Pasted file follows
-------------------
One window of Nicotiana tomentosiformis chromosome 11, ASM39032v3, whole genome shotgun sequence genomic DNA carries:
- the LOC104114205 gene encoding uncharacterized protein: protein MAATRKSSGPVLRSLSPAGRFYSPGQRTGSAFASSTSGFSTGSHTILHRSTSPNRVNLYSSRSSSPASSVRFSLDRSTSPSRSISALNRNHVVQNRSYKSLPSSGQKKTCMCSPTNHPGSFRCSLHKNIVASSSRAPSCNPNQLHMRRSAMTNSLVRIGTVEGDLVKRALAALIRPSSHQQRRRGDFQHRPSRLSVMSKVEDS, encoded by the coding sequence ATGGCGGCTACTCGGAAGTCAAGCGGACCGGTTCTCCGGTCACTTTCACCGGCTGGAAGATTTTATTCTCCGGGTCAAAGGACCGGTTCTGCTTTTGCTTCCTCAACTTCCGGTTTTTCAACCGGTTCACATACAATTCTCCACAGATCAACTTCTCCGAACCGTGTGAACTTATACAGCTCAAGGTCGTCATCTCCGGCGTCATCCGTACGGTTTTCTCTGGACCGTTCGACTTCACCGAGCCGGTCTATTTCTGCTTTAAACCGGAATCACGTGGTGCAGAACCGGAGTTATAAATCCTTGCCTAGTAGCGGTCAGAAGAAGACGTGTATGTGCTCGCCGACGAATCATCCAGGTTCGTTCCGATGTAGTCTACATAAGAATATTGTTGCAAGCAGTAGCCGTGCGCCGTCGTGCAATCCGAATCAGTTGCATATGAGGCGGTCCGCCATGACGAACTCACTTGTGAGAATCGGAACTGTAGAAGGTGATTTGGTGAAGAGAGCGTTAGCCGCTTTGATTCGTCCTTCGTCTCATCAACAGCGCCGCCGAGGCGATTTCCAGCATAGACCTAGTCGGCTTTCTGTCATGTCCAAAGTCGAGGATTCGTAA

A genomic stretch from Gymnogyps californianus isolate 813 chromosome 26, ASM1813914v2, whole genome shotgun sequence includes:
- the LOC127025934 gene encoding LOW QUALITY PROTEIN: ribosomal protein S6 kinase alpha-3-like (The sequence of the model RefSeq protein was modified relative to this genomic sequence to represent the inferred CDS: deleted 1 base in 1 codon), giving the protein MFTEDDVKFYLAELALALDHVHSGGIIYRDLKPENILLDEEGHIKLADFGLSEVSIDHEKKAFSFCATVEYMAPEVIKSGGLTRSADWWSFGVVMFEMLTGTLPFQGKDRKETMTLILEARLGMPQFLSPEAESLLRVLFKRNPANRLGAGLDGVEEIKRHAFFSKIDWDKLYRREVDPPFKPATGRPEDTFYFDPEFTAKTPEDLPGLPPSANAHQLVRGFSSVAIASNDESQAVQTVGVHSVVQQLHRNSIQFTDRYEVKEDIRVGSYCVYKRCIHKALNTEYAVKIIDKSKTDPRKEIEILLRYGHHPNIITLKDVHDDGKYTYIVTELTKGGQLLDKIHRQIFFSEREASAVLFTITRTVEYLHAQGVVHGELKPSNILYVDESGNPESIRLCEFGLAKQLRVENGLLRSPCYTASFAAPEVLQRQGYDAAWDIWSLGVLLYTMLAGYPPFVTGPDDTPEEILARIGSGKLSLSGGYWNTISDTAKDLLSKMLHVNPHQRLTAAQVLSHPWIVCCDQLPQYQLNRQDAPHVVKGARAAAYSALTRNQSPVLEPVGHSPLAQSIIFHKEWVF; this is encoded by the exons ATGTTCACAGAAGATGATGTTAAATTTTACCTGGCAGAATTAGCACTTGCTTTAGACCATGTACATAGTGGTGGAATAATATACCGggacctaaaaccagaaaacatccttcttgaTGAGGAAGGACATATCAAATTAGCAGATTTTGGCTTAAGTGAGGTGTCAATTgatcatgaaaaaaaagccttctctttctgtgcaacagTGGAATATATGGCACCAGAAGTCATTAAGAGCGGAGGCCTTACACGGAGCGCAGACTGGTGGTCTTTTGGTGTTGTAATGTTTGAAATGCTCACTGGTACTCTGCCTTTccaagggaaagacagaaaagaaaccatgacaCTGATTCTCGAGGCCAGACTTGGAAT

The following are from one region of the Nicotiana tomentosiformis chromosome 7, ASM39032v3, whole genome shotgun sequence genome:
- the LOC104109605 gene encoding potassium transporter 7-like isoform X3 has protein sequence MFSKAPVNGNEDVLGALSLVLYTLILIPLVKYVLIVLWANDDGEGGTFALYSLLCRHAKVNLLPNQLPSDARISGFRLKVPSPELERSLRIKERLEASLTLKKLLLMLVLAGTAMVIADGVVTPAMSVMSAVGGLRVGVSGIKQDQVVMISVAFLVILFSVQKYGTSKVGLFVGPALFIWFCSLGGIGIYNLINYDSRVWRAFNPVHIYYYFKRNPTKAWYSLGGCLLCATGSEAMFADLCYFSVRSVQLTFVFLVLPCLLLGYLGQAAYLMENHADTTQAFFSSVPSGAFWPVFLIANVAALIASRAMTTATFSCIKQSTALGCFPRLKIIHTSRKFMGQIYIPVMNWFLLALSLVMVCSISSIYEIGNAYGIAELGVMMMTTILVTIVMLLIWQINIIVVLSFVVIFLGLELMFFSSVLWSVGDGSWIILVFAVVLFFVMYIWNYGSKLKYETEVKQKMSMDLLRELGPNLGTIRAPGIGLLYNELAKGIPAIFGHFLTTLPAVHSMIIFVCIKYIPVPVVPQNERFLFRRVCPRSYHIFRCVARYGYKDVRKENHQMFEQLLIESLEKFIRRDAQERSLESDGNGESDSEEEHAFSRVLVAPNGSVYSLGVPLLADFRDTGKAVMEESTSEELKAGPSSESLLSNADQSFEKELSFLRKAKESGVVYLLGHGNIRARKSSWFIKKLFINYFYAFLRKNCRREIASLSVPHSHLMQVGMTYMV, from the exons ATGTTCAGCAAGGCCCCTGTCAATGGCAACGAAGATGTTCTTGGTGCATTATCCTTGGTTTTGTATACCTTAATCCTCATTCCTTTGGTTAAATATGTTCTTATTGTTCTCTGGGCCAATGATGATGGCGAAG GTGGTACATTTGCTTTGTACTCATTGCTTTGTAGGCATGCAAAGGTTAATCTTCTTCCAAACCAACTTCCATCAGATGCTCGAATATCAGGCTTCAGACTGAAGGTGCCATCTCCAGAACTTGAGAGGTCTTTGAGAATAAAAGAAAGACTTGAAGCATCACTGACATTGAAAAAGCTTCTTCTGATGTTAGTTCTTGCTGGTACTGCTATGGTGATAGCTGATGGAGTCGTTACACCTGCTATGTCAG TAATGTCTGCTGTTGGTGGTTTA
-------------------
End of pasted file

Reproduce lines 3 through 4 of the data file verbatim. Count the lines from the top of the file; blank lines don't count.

A genomic stretch from Gymnogyps californianus isolate 813 chromosome 26, ASM1813914v2, whole genome shotgun sequence includes:
- the LOC127025934 gene encoding LOW QUALITY PROTEIN: ribosomal protein S6 kinase alpha-3-like (The sequence of the model RefSeq protein was modified relative to this genomic sequence to represent the inferred CDS: deleted 1 base in 1 codon), giving the protein MFTEDDVKFYLAELALALDHVHSGGIIYRDLKPENILLDEEGHIKLADFGLSEVSIDHEKKAFSFCATVEYMAPEVIKSGGLTRSADWWSFGVVMFEMLTGTLPFQGKDRKETMTLILEARLGMPQFLSPEAESLLRVLFKRNPANRLGAGLDGVEEIKRHAFFSKIDWDKLYRREVDPPFKPATGRPEDTFYFDPEFTAKTPEDLPGLPPSANAHQLVRGFSSVAIASNDESQAVQTVGVHSVVQQLHRNSIQFTDRYEVKEDIRVGSYCVYKRCIHKALNTEYAVKIIDKSKTDPRKEIEILLRYGHHPNIITLKDVHDDGKYTYIVTELTKGGQLLDKIHRQIFFSEREASAVLFTITRTVEYLHAQGVVHGELKPSNILYVDESGNPESIRLCEFGLAKQLRVENGLLRSPCYTASFAAPEVLQRQGYDAAWDIWSLGVLLYTMLAGYPPFVTGPDDTPEEILARIGSGKLSLSGGYWNTISDTAKDLLSKMLHVNPHQRLTAAQVLSHPWIVCCDQLPQYQLNRQDAPHVVKGARAAAYSALTRNQSPVLEPVGHSPLAQSIIFHKEWVF; this is encoded by the exons ATGTTCACAGAAGATGATGTTAAATTTTACCTGGCAGAATTAGCACTTGCTTTAGACCATGTACATAGTGGTGGAATAATATACCGggacctaaaaccagaaaacatccttcttgaTGAGGAAGGACATATCAAATTAGCAGATTTTGGCTTAAGTGAGGTGTCAATTgatcatgaaaaaaaagccttctctttctgtgcaacagTGGAATATATGGCACCAGAAGTCATTAAGAGCGGAGGCCTTACACGGAGCGCAGACTGGTGGTCTTTTGGTGTTGTAATGTTTGAAATGCTCACTGGTACTCTGCCTTTccaagggaaagacagaaaagaaaccatgacaCTGATTCTCGAGGCCAGACTTGGAAT